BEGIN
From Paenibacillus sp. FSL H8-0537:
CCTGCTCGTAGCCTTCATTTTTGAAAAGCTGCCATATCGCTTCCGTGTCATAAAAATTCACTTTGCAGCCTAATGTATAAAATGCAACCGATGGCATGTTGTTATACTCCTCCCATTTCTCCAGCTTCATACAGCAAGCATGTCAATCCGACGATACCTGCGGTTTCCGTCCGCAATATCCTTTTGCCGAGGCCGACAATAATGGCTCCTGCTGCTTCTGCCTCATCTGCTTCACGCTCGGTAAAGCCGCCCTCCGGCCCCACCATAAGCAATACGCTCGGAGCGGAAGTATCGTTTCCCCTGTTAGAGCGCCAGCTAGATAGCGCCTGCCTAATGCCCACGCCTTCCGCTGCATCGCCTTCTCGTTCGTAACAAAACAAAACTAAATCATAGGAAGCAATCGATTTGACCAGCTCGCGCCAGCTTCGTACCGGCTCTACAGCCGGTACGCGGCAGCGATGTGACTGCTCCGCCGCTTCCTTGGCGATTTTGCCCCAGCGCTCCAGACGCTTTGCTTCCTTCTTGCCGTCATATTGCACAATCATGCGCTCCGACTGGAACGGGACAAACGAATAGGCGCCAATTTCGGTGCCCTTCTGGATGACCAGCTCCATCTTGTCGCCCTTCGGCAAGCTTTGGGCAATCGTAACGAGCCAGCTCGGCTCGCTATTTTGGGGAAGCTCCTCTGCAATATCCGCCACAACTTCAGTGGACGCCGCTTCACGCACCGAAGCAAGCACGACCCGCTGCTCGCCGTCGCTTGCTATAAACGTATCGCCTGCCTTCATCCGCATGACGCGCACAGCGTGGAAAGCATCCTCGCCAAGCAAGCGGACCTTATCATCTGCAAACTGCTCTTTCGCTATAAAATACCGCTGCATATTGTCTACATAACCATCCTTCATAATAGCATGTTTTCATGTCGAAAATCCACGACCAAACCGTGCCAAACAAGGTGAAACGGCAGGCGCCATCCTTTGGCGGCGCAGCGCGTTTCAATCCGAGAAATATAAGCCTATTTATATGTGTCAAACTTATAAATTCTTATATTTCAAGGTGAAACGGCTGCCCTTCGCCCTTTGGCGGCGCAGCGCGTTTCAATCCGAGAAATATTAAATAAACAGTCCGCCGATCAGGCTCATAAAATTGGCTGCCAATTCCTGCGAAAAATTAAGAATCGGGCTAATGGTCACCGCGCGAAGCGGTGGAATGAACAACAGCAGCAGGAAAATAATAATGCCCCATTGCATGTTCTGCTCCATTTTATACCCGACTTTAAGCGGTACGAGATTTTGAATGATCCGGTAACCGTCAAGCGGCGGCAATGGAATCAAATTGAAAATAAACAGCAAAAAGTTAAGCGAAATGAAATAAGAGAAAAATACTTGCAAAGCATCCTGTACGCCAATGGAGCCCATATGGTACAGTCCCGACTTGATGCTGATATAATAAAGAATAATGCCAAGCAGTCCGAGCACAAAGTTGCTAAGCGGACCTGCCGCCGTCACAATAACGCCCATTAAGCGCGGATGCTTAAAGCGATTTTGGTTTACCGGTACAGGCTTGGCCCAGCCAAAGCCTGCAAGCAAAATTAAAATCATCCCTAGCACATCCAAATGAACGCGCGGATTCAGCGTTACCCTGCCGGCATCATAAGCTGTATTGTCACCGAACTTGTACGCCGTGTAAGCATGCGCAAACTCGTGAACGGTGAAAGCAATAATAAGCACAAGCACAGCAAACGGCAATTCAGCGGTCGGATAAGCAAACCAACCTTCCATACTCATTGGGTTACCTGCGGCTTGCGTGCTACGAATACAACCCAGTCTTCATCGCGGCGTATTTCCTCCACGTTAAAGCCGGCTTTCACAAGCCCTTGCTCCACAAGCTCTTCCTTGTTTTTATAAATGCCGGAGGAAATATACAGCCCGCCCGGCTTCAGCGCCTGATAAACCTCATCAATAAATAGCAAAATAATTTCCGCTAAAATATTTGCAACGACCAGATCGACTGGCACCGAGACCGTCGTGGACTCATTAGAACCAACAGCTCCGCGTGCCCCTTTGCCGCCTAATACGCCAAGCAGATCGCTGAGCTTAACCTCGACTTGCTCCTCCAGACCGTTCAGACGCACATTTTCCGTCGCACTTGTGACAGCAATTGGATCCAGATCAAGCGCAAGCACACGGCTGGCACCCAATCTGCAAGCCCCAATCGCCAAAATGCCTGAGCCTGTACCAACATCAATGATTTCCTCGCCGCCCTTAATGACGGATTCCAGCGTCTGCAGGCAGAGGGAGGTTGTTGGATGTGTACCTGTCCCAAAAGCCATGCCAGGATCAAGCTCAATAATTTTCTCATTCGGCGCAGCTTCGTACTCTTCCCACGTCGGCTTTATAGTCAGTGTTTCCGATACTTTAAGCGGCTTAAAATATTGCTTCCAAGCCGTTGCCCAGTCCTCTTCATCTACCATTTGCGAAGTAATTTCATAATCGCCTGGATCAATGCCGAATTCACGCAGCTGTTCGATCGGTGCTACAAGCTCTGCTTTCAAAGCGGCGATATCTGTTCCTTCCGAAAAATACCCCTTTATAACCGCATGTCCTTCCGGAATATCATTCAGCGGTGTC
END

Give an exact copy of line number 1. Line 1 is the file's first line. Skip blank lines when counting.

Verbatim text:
From Paenibacillus sp. FSL H8-0537: